A new CNN poll reports Joe Biden leading Donald Trump nationally by five percentage points, but trailing Trump in the “battleground” states by seven percentage points.
Is that really plausible? Short answer: NO. The two results, taken together, are simply not credible.
In 2016, Hillary Clinton won the national vote by 2.1 percentage points. She barely lost the electoral vote, because she lost Michigan by .22%, Wisconsin by .77%, and Pennsylvania by .72% — for an average loss of .56%.
Had she won those three battleground states, she would have won the electoral vote. Going from a national lead of 2.1% to a battleground state loss of .56% is a net swing of just 2.66 percentage points. CNN would have us believe that the net swing for Biden is five times greater – from 5 points ahead nationally to 7 points behind in battleground states, a 12-point swing.
CNN’s Battleground States
To be fair, CNN’s list of battleground states is much longer than the three midwestern states that Clinton lost. In fact, that list includes fifteen states: Arizona, Colorado, Florida, Georgia, Maine, Michigan, Minnesota, Nevada, New Hampshire, New Mexico, North Carolina, Ohio, Pennsylvania, Virginia, and Wisconsin. They comprised 39% of the 2016 national vote.
So, how did Clinton fare in 2016 among CNN’s current fifteen battleground states? Based on AP data, the results show that Clinton won seven and lost eight of the states, and lost the overall vote by an average of just 1.13 percentage points.
If Biden is doing three points better than Clinton did nationally, as CNN reports, we should also expect him to be doing better in battleground states (“a rising tide lifts all boats”). Instead, CNN reports that while Biden’s national margin is 2.5 times greater than Clinton’s, he’s actually doing worse in battleground states – with a losing margin that is 4.2 times greater than Clinton’s.
Not only is this pattern counterintuitive and at odds with election history, the current poll results in several of the battleground states suggest that there is almost no way Biden could be trailing there by seven points overall.
Battleground States – Latest Polls, According to RealClearPolitics
According to RealClearPolitics’ averages, Biden currently leads Trump by 4.5 percentage points nationally, and he leads Trump in seven of the fifteen battleground states, while trailing Trump in two (see below for results in each state). There is little data for the other six states.
Note that Biden leads in Arizona, Florida, Michigan, Pennsylvania, and Wisconsin – all of which Clinton lost in 2016. Were he to actually win in those states, and also win in the states that Clinton did, Biden would win by 318 to 220 electoral votes.
It’s important to note that some of the RCP averages include polls in March and April, so there could be differences between what they show and what the current situation actually is. But there have not been wild swings in support for the two candidates, so the RCP averages – while not necessarily up-to-date – probably do provide a rough picture of how the candidates are faring in the states.
Thus, if we assume that the RCP averages are more or less on target, then for CNN to show that Biden is losing overall in those fifteen states by a margin of seven percentage points, he would have to be losing in Colorado, Georgia, Maine, Minnesota, Nevada, and New Mexico by an average of more than ten percentage points. Yet, not only is that an unlikely outcome in any one of those states, Clinton actually won in five of them – losing only in Georgia by about five percentage points. There is nothing in current polling that suggests Biden’s support in the states that Clinton won is radically lower than Clinton’s totals.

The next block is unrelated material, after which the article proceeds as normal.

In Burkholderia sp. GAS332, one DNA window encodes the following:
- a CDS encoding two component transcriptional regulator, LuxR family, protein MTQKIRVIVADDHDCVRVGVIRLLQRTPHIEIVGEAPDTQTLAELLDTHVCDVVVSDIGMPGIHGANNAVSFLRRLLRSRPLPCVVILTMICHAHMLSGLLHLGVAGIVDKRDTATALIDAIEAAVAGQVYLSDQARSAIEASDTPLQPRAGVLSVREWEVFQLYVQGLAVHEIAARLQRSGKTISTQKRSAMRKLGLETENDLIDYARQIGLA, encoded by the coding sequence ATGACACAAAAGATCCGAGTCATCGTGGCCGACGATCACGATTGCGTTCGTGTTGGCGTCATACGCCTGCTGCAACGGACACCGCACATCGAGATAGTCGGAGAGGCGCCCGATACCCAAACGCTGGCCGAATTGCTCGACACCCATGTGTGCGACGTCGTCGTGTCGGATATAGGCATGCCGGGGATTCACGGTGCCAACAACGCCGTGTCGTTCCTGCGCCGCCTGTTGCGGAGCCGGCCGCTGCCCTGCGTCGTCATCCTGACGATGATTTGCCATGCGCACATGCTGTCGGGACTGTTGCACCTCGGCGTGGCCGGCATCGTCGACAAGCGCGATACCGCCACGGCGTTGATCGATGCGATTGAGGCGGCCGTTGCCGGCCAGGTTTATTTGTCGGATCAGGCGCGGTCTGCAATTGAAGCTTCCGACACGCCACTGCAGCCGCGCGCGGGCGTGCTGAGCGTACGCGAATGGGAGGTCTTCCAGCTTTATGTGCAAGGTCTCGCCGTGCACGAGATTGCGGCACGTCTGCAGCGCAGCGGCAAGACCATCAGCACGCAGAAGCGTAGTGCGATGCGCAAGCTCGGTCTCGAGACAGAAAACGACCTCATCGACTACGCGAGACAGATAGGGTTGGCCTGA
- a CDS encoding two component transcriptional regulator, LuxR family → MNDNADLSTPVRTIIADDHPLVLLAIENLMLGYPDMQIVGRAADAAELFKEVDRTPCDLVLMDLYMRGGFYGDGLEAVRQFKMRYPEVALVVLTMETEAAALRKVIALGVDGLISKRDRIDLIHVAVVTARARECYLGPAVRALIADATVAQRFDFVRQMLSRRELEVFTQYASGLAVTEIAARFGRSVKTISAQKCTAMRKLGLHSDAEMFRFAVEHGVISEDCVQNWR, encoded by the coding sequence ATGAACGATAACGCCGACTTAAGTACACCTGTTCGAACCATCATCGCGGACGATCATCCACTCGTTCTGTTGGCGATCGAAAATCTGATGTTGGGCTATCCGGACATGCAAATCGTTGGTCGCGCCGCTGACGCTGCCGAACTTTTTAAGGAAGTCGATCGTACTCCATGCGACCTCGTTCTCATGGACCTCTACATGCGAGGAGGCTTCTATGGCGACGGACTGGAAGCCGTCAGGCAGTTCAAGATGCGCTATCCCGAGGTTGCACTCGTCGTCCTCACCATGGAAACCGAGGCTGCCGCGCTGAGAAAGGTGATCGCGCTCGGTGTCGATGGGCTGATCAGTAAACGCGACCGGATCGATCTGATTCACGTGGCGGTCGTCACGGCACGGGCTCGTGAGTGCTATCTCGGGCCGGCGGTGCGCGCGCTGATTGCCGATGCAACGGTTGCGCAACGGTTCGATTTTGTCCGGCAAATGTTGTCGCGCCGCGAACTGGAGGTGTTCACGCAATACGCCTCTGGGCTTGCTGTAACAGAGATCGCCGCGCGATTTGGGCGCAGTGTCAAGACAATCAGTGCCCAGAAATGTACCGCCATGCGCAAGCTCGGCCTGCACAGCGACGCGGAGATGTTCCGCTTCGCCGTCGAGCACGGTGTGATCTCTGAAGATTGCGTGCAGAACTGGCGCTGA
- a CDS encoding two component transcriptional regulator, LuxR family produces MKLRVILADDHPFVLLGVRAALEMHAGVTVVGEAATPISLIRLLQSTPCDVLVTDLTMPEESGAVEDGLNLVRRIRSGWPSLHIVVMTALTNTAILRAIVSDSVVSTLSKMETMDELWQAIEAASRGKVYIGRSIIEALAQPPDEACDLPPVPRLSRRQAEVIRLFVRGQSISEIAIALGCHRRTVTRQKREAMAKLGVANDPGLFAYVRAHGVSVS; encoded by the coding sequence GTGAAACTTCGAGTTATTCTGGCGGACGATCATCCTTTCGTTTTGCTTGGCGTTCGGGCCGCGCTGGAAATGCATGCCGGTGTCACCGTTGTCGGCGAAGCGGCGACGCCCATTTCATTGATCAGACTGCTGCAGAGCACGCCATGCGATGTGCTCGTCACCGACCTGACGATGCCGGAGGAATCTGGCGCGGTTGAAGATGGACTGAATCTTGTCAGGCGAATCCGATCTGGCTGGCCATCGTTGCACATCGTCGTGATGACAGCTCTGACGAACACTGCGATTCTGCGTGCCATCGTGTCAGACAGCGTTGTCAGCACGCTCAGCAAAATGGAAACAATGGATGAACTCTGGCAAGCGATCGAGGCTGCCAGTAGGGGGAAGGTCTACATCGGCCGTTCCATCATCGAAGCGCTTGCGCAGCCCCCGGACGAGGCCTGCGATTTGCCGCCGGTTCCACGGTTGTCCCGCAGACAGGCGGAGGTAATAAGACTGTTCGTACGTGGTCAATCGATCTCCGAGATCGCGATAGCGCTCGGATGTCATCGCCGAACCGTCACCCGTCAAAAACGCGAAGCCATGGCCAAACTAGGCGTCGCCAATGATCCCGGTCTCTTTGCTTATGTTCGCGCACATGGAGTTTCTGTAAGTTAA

There is something fundamentally wrong with the CNN poll.
What was CNN’s problem – sample design or something else?
The poll of battleground states was part of CNN’s larger national poll of registered voters. In a normal sample size of 1,000 registered voters, the fifteen states would constitute about 350 to 400 respondents. But CNN bolstered that number by “over-sampling” in the battleground states (and under-sampling in the remaining 35 states), then weighting the overall sample to reflect the national electorate. In theory, that is an acceptable methodology for looking at the national figures. But it’s a questionable methodology for looking at the smaller sample of battleground states.
It’s important to remember that actual election results are not tabulated by battleground states, but by individual states. Biden could win enough battleground states to win the electoral vote, but still lose the overall vote in battleground states – if he happened to lose by large margins in the states where he lost. The CNN poll’s methodology does not permit such an analysis.
But even if one did want to look overall at battleground states, the CNN results are so out of line, both historically and contemporaneously, that they could be the result of faulty data adjustments made by the poll methodologists when weighting the responses in the over-sampling process.
If not a problem with the weighting, CNN’s problem could be as simple as the equivalent of a typo, a misinterpretation of a crosstab, or some other non-design problem.
Whatever the problem, it would be helpful if CNN would address these concerns.
I have written to Jennifer Agiesta, Director of the CNN Poll, for her comments. I will include them here if she responds.